Il comune di San Casciano Bagni ospita il Centro Termale Fonteverde, le cui piscine sono alimentate da ben 42 sorgenti a diverse temperature.

Da non perdere sono anche le Vasche Termali Terapeutiche delle Terme di Petriolo, con acqua ipertermale a 43° C.


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La différence entre l’appellation Chianti et celle de Chianti Classico

best vineyard chianti classico

Ci-dessus: La vigne de la Porta di Vertine dans le coeur du Chianti Classico (dans la commune de Gaiole in Chianti). A noter la forme à amphithéatre. 

C’est une question que l’on nous pose souvent: quelle est la différence entre le Chianti et le Chianti classico?

Une question immédiatement suivie de cette autre: quelle est la meilleure appellation?

Le Chianti et le Chianti Classico sont deux appellations différentes, en d’autres termes les raisins utilisés poussent dans des lieux différents et les règles de vinification son différentes, quoique semblables.

L’appellation “classico” pourrait faire sembler le Chianti Classico plus “typique” ou de qualité supérieure. Ce n’est pas le cas, meme si les règles définissant le Chianti Classico sont plus strictes du Chianti, plus libéral.

Las raisins du Chianti peuvent etre produits dans les provinces toscanes suivantes: Florence, Sienne, Aezzo, Pise, Pistoia et Prato.

Les raisins du Chianti Classico ne peuvent etre produits dans les provinces de Florence et de Sienne que dans les communes suivantes: Barberino Val d’Elsa, Castellina in Chianti, Castelnuovo Berardenga, Gaiole in Chianti, Greve in Chianti, Poggibonsi, Radda in Chianti, San Casciano Val di Pesa, Tavarnelle Val di Pesa.

L’appellationn “classiso” provient du fait que le Chianti Classico couvre les communes originales où fut produit en premier lieu le Chianti, historiquement:  Castellina in Chianti, Radda in Chianti et Gaiole in Chianti (toutes des communes se trouvant dans la province de Sienne)

Le principal raisin utilisé dans les deux appellations est le Sangiovese.

Dans le Chianti Classico le vin doit se composer au moines de 80% de raisins Sangiovese

Dans le Chianti 70% de Sangiovese suffit pour l’appellation.

Le Chianti Classico ne permet que des raisins noirs, le Chianti permet jusqu’à 10% de variétés de raisin blanc.

Il y a d’autres différences encore, notamment le Chianti Classico doit vieillir pendant pus longtempts avant d’etre mis en bouteille: 10 mois minimum pour le Chianti Classico, 3 mois minimum pour le Chianti et 9 mois minimum pour le Chianti Superiore (dénommination du Chianti).

Chianti et Chianti Classico sont  des AOCG appellations d’origine controlée et garantie.


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Chianti: A new and more tenable theory for the origin of the name

http://laportadivertineusa.com/2015/04/09/origin-chianti-name/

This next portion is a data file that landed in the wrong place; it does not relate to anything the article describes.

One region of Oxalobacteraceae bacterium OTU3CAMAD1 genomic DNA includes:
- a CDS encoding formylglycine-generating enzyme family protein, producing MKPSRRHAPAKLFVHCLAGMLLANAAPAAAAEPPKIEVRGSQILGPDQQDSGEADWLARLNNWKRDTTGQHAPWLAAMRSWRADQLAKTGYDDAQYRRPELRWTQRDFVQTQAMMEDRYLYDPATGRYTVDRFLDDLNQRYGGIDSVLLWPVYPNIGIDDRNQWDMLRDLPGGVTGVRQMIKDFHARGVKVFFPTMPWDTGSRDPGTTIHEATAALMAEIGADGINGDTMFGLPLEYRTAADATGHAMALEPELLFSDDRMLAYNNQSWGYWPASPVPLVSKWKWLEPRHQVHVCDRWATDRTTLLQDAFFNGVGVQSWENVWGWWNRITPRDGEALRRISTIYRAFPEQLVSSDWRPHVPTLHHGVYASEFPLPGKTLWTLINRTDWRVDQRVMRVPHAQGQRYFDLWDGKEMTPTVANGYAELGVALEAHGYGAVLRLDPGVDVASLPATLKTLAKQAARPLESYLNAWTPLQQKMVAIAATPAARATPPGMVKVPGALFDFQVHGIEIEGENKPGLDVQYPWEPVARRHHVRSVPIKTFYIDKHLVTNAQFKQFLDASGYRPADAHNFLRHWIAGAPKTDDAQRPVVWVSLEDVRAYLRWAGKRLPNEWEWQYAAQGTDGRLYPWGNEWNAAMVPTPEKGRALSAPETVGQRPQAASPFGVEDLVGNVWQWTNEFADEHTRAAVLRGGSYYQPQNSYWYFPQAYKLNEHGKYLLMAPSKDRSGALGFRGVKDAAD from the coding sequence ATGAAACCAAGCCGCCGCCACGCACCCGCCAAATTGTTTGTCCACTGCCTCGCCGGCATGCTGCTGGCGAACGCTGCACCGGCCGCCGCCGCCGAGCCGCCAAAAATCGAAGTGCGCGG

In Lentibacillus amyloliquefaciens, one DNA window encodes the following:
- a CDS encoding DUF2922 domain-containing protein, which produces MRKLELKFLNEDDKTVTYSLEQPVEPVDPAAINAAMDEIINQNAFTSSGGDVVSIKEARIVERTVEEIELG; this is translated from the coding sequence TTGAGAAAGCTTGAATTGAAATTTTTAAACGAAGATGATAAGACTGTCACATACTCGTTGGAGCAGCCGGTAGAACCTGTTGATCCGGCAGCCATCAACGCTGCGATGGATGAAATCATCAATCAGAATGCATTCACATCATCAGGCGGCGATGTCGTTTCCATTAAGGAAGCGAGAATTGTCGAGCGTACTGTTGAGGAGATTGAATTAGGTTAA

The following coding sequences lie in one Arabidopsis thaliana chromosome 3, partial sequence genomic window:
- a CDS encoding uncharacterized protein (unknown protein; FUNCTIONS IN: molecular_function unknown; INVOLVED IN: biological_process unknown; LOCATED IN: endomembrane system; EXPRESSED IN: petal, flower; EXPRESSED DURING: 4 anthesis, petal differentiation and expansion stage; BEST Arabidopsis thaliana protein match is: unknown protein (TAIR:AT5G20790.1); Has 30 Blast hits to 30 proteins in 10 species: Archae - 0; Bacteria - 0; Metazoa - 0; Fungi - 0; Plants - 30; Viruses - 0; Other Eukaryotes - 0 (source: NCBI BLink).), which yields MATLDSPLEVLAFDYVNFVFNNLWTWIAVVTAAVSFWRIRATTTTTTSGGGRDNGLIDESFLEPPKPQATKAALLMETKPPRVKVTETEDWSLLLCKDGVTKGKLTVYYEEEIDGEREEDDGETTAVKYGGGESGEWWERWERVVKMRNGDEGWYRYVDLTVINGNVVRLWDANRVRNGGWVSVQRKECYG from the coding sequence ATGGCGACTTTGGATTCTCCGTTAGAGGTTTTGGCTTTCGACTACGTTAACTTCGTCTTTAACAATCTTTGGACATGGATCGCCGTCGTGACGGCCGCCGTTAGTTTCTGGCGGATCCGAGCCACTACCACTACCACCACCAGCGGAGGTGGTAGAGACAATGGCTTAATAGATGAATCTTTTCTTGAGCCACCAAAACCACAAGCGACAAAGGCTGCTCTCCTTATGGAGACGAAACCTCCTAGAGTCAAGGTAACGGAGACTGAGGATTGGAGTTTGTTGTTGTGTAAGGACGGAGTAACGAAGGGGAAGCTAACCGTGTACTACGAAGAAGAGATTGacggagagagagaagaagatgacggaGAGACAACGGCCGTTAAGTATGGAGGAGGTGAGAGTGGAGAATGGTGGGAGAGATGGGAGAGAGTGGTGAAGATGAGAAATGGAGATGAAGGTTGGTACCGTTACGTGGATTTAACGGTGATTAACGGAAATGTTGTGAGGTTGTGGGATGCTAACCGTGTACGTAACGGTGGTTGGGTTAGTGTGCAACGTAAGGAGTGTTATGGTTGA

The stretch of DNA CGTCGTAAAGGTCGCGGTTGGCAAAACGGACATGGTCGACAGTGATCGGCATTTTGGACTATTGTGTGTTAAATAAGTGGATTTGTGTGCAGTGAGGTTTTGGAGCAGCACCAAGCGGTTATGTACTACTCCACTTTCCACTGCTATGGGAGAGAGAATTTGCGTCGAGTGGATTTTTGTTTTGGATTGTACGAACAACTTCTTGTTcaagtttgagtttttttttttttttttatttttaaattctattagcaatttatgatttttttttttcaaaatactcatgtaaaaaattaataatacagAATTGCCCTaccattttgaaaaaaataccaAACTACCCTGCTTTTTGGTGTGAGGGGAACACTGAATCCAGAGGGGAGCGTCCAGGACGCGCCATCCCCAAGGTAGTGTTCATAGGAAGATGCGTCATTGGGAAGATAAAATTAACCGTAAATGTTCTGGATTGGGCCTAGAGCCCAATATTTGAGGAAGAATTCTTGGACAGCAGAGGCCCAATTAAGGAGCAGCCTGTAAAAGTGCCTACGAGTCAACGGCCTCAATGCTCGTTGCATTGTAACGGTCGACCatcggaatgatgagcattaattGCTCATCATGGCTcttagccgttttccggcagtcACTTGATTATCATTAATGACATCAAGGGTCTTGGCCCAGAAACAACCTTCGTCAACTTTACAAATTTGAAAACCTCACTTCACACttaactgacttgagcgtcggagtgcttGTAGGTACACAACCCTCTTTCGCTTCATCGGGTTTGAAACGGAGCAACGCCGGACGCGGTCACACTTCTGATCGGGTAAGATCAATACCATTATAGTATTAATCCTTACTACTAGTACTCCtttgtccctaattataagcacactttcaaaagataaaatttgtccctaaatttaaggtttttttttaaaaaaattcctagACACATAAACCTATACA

APRIL 9, 2015

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Above: The view from Panzano in Chianti.

I’ve spent the better part of my day reading up on all the literature devoted to the origins of the place name Chianti.

Chianti is what is known in toponomastics (the study of place names) as a choronym (Greek for chorus name), in other words, a place name that refers to a number of different places in the same general area.

In the early twentieth century, two theories as to its origins emerged.

On the one hand, scholars have speculated that it came from the Etruscan clante or clanti (the Etruscans were the ancient people who inhabited Italy before the rise of the Roman Empire).

It means step son, god son, or adoptive son in Etruscan. In turn, it comes from the Etruscan clan which means son.

The other theory, which few take seriously, is that it comes from the Latin clango, meaning to clang. The idea would be that Chianti got its name from the sound of cowbells worn by the ubiquitous livestock there — a thesis nearly impossible to support and easily discredited.

But after enough digging around the internets, I found the site of Massimo Pittau, one of the world’s foremost authorities on Etruscan language and the history of the Italian language.

He has proposed that Chianti comes from the Etruscan Ciante, which was pronounced kee-ahn-teh in the ancient language.

Although no one knows its original meaning, it is a well-documented aristocratic family name that can be found in at least two major inscriptions in Tuscany from the Etruscan era.

Because we know that the Etruscans grew grapes and made wine in Chianti, writes Pittau on his website, it’s highly probable that the Ciante family owned vineyards there.

Philology is and has always been an inexact science. And as with any etymological research, it’s practically impossible to arrive at a definitive, water-tight answer.

But Pittau’s theory seems — at least to me, a trained philologist myself — the most tenable.

In my view, the value of this type of research is not the final answer but rather the process that leads to an answer — even when there is none.

Thanks for reading…

La Porta di Vertine in the U.S.

panzano in chianti

Above: The view from Panzano in Chianti.

I’ve spent the better part of my day reading up on all the literature devoted to the origins of the place name Chianti.

Chianti is what is known in toponomastics (the study of place names) as a choronym (Greek for chorus name), in other words, a place name that refers to a number of different places in the same general area.

In the early twentieth century, two theories as to its origins emerged.

On the one hand, scholars have speculated that it came from the Etruscan clante or clanti (the Etruscans were the ancient people who inhabited Italy before the rise of the Roman Empire).

It means step son, god son, or adoptive son in Etruscan. In turn, it comes from the Etruscan clan which means son.

The other theory, which few take seriously, is that it…